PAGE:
Here's another tip - make sure you know just how much space you need before you get the whole process started. I had no idea that my 6 quart stockpot wouldn't cut it. In fact, my 8 quart didn't really fit either. I had to try and tetris the pieces. Once I realized that everything wasn't going to fit in the 6 quart (you can see from the pictures that I kept trying to push it all down but it still overflowed), I tried to invert everything into the 8 quart one. Bad move. This meant that the leeks and other vegetables were at the bottom of the stockpot...a mistake I didn't realize until much, much later. So yes, the 8 quart was not enough - I had to have water cover all of the ingredients but it didn't. I still filled it up to the top though so that became a major issue once it started to boil. Oh the cleanup...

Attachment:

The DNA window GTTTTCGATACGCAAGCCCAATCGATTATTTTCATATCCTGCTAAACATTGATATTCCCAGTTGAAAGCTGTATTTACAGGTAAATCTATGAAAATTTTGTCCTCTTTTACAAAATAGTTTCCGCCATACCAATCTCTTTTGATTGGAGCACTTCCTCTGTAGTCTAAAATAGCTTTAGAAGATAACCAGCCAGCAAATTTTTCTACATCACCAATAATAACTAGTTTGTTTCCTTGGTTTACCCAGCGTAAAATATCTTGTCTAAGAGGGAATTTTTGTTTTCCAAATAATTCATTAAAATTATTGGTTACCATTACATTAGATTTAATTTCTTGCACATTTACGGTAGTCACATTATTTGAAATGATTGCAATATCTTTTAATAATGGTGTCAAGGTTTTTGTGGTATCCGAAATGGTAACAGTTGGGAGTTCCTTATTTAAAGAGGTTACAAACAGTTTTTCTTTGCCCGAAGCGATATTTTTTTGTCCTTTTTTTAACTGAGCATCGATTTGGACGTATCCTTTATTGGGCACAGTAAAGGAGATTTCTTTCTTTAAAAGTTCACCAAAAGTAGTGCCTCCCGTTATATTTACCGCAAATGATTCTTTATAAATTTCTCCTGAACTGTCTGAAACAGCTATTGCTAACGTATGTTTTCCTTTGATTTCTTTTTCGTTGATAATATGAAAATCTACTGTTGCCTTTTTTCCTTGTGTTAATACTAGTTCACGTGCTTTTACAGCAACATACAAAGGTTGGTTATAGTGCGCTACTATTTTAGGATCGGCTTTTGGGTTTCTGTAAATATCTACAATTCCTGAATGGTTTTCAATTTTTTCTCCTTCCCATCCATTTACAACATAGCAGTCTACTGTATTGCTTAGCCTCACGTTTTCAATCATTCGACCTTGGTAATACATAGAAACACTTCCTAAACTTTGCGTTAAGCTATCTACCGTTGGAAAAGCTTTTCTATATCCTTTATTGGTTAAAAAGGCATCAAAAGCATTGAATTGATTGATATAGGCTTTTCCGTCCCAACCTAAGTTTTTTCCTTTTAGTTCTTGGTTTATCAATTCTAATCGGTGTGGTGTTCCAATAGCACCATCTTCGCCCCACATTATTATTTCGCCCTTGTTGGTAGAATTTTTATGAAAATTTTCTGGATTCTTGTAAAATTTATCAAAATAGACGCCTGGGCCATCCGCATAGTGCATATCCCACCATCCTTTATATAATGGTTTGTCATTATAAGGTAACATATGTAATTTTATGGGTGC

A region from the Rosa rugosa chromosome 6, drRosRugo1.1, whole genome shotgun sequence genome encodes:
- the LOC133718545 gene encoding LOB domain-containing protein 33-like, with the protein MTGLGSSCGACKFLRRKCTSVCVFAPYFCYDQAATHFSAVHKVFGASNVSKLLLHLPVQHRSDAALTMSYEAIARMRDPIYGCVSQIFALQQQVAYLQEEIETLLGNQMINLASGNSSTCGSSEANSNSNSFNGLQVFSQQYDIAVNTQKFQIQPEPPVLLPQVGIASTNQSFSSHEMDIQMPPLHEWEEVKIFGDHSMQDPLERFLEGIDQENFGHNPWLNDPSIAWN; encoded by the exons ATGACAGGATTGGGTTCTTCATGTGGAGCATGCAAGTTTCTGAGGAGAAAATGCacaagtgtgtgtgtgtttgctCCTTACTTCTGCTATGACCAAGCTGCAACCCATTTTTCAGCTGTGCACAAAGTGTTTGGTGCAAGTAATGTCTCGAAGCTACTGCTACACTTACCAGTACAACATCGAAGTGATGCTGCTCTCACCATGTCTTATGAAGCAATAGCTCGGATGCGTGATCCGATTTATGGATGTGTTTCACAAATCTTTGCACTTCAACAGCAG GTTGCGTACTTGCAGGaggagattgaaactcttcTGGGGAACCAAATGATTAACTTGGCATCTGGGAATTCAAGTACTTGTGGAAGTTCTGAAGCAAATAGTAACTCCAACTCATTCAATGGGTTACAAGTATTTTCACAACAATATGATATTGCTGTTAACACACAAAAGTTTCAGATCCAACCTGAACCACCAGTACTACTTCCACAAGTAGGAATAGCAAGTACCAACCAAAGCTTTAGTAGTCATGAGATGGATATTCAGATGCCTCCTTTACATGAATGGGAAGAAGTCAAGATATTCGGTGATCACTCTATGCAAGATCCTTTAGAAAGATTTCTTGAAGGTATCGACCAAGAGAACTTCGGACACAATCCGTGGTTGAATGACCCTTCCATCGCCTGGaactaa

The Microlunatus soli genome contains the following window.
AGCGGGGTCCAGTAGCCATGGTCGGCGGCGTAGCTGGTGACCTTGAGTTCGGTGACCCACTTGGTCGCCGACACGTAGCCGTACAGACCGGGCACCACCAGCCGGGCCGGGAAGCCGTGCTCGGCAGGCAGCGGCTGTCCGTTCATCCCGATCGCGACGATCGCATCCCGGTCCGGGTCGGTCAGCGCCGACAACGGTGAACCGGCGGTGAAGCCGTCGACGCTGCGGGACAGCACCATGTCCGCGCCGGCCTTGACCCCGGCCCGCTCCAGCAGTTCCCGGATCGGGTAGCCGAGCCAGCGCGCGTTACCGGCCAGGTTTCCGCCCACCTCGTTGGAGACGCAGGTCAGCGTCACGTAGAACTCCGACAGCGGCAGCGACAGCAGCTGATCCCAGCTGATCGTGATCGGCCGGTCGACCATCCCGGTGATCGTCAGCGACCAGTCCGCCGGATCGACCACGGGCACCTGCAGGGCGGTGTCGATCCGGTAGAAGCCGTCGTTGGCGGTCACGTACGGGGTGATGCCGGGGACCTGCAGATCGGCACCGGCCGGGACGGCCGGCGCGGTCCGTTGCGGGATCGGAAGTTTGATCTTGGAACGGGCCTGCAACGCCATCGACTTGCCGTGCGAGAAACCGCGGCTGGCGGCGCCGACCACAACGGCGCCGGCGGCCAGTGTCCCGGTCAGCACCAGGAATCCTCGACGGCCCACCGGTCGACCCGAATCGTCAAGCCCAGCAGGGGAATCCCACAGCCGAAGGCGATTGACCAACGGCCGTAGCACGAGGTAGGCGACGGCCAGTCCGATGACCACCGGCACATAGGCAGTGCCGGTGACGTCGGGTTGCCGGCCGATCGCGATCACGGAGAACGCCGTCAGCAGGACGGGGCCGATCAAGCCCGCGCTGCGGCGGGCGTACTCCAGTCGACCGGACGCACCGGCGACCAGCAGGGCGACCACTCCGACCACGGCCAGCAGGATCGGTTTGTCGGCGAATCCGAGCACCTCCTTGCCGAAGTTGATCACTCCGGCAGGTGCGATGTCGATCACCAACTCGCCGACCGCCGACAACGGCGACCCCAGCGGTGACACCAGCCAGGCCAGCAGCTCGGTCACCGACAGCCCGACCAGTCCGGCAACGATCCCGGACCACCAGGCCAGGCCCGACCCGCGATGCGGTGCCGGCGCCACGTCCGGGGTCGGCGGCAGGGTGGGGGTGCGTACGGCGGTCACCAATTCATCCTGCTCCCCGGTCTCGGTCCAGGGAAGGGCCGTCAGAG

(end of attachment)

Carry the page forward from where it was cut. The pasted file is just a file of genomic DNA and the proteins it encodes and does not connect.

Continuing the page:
So the instructions say to boil for four hours until the fat gets tender. Then remove it. We did that and refilled the stockpot so that everything would be covered in water. This was supposed to be in a slow rolling boil for about 12 hours after. Supposedly the fats and gelatin from the trotters should come out and make the broth cloudy, almost creamy. That's the tonkotsu broth I'm familiar with (been to Shin-Sen-Gumi? it's like that). I left it simmering overnight at Duc's (another mistake - it should have been a slow rolling boil but I was worried it would cause an issue in the middle of the night) and came back in the morning. It never got cloudy. In fact, it got really brown. I figured out even before I walked in the door that something had burned in the process because I could smell it from outside the apartment. The leeks that were lining the bottom of the stockpot because of my unplanned switch between containers had all burnt. It gave the broth a slightly bitter and burnt taste. Dangit. Once we removed all of the solids and strained the broth into the smaller stockpot, the amount was miniscule! What happened to the 6-8 servings? Oh wait. There was another problem: we didn't have a fitted, heavy lid for the stockpot as advised. The liquid had evaporated overnight through the openings so we ended up with very little broth and a whole lot of mess. By the way, the floating things you see in the broth? Since it wasn't fatback, the fat didn't melt at all when we added it back into the broth and brought everything to a boil. It just floated awkwardly, fairly solid.